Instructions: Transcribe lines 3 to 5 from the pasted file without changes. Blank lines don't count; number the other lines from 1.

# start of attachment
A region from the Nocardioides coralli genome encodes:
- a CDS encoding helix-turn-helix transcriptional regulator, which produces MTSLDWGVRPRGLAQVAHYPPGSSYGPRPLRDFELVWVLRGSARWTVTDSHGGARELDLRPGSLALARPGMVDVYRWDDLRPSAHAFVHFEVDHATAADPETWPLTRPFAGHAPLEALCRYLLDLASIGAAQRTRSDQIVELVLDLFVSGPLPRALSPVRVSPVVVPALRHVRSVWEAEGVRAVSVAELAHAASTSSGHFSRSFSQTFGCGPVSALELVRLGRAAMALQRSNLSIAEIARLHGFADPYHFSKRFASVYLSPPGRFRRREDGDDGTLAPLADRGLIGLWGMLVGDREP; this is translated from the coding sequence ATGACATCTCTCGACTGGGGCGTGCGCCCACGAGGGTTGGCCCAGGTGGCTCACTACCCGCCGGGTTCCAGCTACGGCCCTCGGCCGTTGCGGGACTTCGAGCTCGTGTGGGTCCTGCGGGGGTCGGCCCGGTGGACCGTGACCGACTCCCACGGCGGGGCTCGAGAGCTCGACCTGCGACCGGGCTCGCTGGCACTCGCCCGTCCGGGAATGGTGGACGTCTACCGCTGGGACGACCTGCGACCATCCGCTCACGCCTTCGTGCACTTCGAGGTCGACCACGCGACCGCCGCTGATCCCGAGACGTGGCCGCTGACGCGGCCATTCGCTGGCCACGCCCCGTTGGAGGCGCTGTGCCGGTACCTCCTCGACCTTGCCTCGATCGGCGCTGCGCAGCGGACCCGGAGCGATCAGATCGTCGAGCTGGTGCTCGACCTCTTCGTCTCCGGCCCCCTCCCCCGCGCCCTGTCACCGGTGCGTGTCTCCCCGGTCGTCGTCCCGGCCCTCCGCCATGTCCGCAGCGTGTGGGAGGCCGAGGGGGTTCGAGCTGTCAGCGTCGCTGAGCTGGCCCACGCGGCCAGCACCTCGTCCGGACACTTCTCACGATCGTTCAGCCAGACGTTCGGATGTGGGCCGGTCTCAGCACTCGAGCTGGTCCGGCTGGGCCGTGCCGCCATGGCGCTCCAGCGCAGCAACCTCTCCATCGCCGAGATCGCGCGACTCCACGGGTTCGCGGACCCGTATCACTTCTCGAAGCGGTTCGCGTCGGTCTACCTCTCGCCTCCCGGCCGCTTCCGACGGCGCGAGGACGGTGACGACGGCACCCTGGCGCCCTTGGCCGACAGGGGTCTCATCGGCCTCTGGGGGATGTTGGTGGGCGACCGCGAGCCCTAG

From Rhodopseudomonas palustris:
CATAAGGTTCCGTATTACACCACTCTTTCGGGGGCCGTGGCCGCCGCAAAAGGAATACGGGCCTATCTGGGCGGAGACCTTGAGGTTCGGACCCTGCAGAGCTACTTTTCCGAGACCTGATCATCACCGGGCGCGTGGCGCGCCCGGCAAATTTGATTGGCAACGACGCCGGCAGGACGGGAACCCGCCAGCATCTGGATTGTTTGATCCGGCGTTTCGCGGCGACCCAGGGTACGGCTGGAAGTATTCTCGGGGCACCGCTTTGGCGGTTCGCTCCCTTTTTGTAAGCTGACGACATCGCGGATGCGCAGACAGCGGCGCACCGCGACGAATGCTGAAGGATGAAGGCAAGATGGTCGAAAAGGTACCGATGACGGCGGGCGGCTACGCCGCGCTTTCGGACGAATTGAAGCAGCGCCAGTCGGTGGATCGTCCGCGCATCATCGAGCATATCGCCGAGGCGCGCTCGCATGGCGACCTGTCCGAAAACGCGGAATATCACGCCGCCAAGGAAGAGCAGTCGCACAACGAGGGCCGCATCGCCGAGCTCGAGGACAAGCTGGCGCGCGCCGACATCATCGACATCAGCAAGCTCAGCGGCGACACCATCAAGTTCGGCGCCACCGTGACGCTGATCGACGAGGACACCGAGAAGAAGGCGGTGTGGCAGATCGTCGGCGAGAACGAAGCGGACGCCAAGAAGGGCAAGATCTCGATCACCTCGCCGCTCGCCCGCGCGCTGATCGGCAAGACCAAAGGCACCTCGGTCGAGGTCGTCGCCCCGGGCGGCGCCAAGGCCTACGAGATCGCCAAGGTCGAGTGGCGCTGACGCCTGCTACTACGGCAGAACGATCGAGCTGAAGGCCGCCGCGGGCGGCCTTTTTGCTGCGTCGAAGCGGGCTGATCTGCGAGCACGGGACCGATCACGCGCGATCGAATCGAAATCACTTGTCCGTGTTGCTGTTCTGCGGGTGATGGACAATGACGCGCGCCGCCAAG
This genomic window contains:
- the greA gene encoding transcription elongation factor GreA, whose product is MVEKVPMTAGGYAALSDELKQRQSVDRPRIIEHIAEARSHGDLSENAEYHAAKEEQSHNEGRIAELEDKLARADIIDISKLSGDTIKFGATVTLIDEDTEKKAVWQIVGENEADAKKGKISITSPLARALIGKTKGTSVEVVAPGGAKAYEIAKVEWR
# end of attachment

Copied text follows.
From Rhodopseudomonas palustris:
CATAAGGTTCCGTATTACACCACTCTTTCGGGGGCCGTGGCCGCCGCAAAAGGAATACGGGCCTATCTGGGCGGAGACCTTGAGGTTCGGACCCTGCAGAGCTACTTTTCCGAGACCTGATCATCACCGGGCGCGTGGCGCGCCCGGCAAATTTGATTGGCAACGACGCCGGCAGGACGGGAACCCGCCAGCATCTGGATTGTTTGATCCGGCGTTTCGCGGCGACCCAGGGTACGGCTGGAAGTATTCTCGGGGCACCGCTTTGGCGGTTCGCTCCCTTTTTGTAAGCTGACGACATCGCGGATGCGCAGACAGCGGCGCACCGCGACGAATGCTGAAGGATGAAGGCAAGATGGTCGAAAAGGTACCGATGACGGCGGGCGGCTACGCCGCGCTTTCGGACGAATTGAAGCAGCGCCAGTCGGTGGATCGTCCGCGCATCATCGAGCATATCGCCGAGGCGCGCTCGCATGGCGACCTGTCCGAAAACGCGGAATATCACGCCGCCAAGGAAGAGCAGTCGCACAACGAGGGCCGCATCGCCGAGCTCGAGGACAAGCTGGCGCGCGCCGACATCATCGACATCAGCAAGCTCAGCGGCGACACCATCAAGTTCGGCGCCACCGTGACGCTGATCGACGAGGACACCGAGAAGAAGGCGGTGTGGCAGATCGTCGGCGAGAACGAAGCGGACGCCAAGAAGGGCAAGATCTCGATCACCTCGCCGCTCGCCCGCGCGCTGATCGGCAAGACCAAAGGCACCTCGGTCGAGGTCGTCGCCCCGGGCGGCGCCAAGGCCTACGAGATCGCCAAGGTCGAGTGGCGCTGACGCCTGCTACTACGGCAGAACGATCGAGCTGAAGGCCGCCGCGGGCGGCCTTTTTGCTGCGTCGAAGCGGGCTGATCTGCGAGCACGGGACCGATCACGCGCGATCGAATCGAAATCACTTGTCCGTGTTGCTGTTCTGCGGGTGATGGACAATGACGCGCGCCGCCAAG
This genomic window contains: